Indians fans don't need to be reminded how bad things got last season.
They remember that last year's team finished with a 65-97 record, which tied them for worst in the American League Central and was only one game better than Baltimore.
They were disappointed, naturally, and so was the Tribe's front office.
“That disappointment in the last two seasons is understandable,” said John Mirabelli, the Indians' assistant general manager in charge of scouting operations. “We don't accept a 90-loss season, so we don't expect them to accept it, either.”
So how does the Cleveland front office explain an off-season of virtual inactivity?
This winter the Indians' “big” trades were for pitcher Mitch Talbot and infielder Brian Bixler, and the “big” free-agent signees were catcher Mike Redmond, infielder Mark Grudzielanek, and pitcher Jamey Wright.
Is that enough to reverse last season's tailspin and get Cleveland back into the playoffs?
“If you look at the last two seasons, and the moves that we made in-season, those could be our off-season [moves],” Mirabelli said when the Tribe visited the Toledo area in late January. “We've acquired 15 players in trade the last two seasons, all of those guys under the age of 25 and 11 of those guys being pitchers.
“Those guys may need a chance to develop, some seasoning, but they also need an opportunity. To go out and sign a one-year veteran, a bridge-the-gap kind of guy, isn't making productive use [of] the 162 games that we have.
“Yeah, it's been quiet this off-season — by design.”
The Indians have traded some big names, including left-handed pitchers CC Sabathia and Cliff Lee along with catcher Victor Martinez. And the results probably will begin showing up around the diamond this season as players acquired in those trades appear on the big-league roster.
Among the potential Opening Day starters for Cleveland are first baseman Matt LaPorta and outfielder Michael Brantley, who came from Milwaukee for Sabathia, as well as catcher Lou Marson, part of the package that came from Philadelphia for Lee.
Potential starters such as right-handed pitchers Justin Masterson, one of the pitchers Cleveland picked up from Boston for Martinez, and Carlos Carrasco, another part of the Lee trade, also were part of the in-season barrage of new blood.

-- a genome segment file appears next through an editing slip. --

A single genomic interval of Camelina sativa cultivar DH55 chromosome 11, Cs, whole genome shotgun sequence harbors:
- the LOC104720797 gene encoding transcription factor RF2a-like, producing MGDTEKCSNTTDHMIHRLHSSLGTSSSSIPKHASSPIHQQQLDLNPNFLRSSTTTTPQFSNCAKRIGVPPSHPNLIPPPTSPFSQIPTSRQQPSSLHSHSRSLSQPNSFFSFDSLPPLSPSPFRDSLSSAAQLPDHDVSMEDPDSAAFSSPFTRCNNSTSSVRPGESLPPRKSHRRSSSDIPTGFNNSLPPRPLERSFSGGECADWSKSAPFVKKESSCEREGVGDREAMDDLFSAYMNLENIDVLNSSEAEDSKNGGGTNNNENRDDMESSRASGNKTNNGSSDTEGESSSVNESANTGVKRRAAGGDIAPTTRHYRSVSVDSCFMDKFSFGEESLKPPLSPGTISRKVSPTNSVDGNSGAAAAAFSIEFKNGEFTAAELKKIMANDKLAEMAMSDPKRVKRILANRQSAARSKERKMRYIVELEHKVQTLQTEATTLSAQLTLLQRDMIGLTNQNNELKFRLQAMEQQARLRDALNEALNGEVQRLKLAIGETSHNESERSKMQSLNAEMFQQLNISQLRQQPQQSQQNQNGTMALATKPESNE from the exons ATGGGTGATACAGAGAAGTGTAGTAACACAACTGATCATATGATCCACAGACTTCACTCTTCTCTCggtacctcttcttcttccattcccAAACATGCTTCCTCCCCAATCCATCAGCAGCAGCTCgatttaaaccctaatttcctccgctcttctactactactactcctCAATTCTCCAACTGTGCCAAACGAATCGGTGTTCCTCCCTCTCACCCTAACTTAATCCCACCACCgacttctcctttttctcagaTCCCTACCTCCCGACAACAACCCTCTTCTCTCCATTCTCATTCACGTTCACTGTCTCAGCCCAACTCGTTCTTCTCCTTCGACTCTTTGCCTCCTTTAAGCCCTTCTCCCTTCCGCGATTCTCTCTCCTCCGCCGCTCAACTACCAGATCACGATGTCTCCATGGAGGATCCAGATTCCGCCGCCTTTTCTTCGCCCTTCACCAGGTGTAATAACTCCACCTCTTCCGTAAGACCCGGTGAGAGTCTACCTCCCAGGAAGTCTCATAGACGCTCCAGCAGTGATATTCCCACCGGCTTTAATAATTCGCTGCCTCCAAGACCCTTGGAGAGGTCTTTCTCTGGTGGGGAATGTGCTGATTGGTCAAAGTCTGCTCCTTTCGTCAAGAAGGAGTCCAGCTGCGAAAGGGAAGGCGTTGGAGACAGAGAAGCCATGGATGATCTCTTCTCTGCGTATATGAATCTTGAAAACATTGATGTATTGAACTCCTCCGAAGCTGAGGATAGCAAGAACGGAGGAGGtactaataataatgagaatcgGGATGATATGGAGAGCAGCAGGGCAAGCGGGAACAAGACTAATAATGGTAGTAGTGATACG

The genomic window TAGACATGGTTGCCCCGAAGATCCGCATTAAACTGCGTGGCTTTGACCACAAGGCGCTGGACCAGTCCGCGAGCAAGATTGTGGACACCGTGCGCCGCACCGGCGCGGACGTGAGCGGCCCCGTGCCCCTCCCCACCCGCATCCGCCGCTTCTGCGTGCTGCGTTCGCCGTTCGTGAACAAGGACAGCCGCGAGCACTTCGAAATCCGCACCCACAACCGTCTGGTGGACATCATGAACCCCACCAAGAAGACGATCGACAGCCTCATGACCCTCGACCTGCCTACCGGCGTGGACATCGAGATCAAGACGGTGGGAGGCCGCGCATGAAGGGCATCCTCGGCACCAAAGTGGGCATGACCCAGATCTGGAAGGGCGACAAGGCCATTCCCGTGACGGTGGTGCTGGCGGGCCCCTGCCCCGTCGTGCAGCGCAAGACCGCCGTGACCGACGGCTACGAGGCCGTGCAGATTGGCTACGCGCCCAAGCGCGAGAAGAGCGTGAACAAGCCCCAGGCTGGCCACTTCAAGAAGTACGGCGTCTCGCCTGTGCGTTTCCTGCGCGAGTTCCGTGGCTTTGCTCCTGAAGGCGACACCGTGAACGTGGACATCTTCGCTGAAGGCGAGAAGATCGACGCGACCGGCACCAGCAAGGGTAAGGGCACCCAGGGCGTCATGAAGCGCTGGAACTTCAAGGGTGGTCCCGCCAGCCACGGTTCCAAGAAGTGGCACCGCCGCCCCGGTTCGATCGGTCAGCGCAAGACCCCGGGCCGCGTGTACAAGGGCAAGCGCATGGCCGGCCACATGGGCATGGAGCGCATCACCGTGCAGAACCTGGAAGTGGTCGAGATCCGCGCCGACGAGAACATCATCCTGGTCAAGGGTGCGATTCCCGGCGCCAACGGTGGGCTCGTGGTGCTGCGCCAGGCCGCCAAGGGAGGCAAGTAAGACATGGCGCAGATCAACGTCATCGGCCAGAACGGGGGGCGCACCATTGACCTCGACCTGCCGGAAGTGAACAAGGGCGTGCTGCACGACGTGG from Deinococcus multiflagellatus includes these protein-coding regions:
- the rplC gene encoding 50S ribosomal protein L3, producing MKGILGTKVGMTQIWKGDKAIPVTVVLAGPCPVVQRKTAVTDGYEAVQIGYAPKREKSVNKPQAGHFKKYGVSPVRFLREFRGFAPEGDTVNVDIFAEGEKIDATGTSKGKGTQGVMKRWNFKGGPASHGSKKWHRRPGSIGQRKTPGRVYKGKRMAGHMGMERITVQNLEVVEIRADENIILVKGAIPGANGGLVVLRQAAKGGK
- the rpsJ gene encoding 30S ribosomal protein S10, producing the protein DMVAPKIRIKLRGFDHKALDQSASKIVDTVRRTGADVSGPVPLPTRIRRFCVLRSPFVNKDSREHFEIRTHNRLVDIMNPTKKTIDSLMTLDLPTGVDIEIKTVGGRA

Mirabelli said that the result of these trades is a group of younger players who should be hungry for the chance to earn a berth on the big-league roster.
“I think there are opportunities all over the field,” he explained. “I think there also will be competition all over the field. We feel we have a very deep minor-league system right now, and we've got good balance between position players and pitchers.
“I don't think we'll hand anyone a job — I think there will be good competition. You can look at the depth chart and see that there are spots that aren't spoken for.”
There aren't many positions that are certain. Grady Sizemore is expected to bounce back from injury and patrol centerfield, while Shin-Soo Choo should start in right.
In fact, one of the biggest unknowns the Indians face is the recovery from injury of once-promising veterans such as designated hitter Travis Hafner and right-handed pitcher Jake Westbrook.
“We feel good about all of these guys bouncing back, at least from a physical standpoint,” Mirabelli said of the injured players. “We know they all have ability. What it comes down to is these guys bouncing back to their previous levels of productivity.
“If they do, now maybe we've got some surprises. If some young guys jump up and surprise, maybe we do better than some people expect.”
Without question the biggest move the Indians made this off-season was naming Manny Acta as manager.
“I think his passion, his energy, his leadership are going to be evident,” Mirabelli said. “I think the dynamic in spring training is really going to be a positive.
“It's absolutely the right time for us to bring him into the system.”
It also helps that the Indians play in the American League Central, where last season the Minnesota Twins needed only 87 wins to claim the division title.
“Obviously it's a lot different than playing in the American League East,” said Mirabelli, with obvious reference to the high-spending New York Yankees and Boston Red Sox. “In the last four years, four of the five AL Central teams have made the playoffs at least once.
“I think it's a competitive division, but it gives you hope that you get back in [the pennant race] quicker than if you were in another division. We know we're not a favorite. But if you look at what we have to do to get back to being a championship team, playing in this division gives you a sense that you can get there sooner instead of going through a long period of rebuilding.”
Contact John Wagner at:firstname.lastname@example.org (419) 724-6481.
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